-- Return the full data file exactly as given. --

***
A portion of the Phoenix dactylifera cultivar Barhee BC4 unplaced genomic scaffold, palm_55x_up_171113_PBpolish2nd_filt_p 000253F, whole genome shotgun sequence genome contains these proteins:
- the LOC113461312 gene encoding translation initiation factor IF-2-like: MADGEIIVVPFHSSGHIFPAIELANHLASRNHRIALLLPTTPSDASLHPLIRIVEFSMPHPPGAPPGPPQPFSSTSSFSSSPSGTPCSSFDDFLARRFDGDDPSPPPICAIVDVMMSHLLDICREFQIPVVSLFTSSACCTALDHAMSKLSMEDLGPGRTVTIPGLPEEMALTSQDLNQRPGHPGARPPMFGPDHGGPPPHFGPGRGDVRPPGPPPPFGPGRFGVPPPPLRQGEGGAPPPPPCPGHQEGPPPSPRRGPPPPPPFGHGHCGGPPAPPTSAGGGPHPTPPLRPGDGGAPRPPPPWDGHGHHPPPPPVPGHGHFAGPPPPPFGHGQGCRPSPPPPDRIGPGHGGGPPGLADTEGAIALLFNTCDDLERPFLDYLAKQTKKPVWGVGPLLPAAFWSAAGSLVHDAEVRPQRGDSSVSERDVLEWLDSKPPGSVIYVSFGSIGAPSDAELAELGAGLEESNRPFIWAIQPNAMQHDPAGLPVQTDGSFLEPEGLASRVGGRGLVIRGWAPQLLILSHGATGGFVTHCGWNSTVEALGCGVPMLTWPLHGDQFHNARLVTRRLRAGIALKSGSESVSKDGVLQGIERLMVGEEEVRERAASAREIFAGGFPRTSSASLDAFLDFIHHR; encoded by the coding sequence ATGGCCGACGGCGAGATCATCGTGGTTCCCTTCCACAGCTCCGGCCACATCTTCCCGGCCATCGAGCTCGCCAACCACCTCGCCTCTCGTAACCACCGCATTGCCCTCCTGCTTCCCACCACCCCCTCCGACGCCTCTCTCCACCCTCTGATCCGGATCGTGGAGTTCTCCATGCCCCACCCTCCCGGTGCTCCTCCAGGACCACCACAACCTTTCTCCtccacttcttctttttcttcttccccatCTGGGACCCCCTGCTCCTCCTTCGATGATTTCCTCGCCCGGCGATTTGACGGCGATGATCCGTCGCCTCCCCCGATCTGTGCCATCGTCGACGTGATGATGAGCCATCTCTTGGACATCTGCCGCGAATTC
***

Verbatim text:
A portion of the Phoenix dactylifera cultivar Barhee BC4 unplaced genomic scaffold, palm_55x_up_171113_PBpolish2nd_filt_p 000253F, whole genome shotgun sequence genome contains these proteins:
- the LOC113461312 gene encoding translation initiation factor IF-2-like: MADGEIIVVPFHSSGHIFPAIELANHLASRNHRIALLLPTTPSDASLHPLIRIVEFSMPHPPGAPPGPPQPFSSTSSFSSSPSGTPCSSFDDFLARRFDGDDPSPPPICAIVDVMMSHLLDICREFQIPVVSLFTSSACCTALDHAMSKLSMEDLGPGRTVTIPGLPEEMALTSQDLNQRPGHPGARPPMFGPDHGGPPPHFGPGRGDVRPPGPPPPFGPGRFGVPPPPLRQGEGGAPPPPPCPGHQEGPPPSPRRGPPPPPPFGHGHCGGPPAPPTSAGGGPHPTPPLRPGDGGAPRPPPPWDGHGHHPPPPPVPGHGHFAGPPPPPFGHGQGCRPSPPPPDRIGPGHGGGPPGLADTEGAIALLFNTCDDLERPFLDYLAKQTKKPVWGVGPLLPAAFWSAAGSLVHDAEVRPQRGDSSVSERDVLEWLDSKPPGSVIYVSFGSIGAPSDAELAELGAGLEESNRPFIWAIQPNAMQHDPAGLPVQTDGSFLEPEGLASRVGGRGLVIRGWAPQLLILSHGATGGFVTHCGWNSTVEALGCGVPMLTWPLHGDQFHNARLVTRRLRAGIALKSGSESVSKDGVLQGIERLMVGEEEVRERAASAREIFAGGFPRTSSASLDAFLDFIHHR; encoded by the coding sequence ATGGCCGACGGCGAGATCATCGTGGTTCCCTTCCACAGCTCCGGCCACATCTTCCCGGCCATCGAGCTCGCCAACCACCTCGCCTCTCGTAACCACCGCATTGCCCTCCTGCTTCCCACCACCCCCTCCGACGCCTCTCTCCACCCTCTGATCCGGATCGTGGAGTTCTCCATGCCCCACCCTCCCGGTGCTCCTCCAGGACCACCACAACCTTTCTCCtccacttcttctttttcttcttccccatCTGGGACCCCCTGCTCCTCCTTCGATGATTTCCTCGCCCGGCGATTTGACGGCGATGATCCGTCGCCTCCCCCGATCTGTGCCATCGTCGACGTGATGATGAGCCATCTCTTGGACATCTGCCGCGAATTC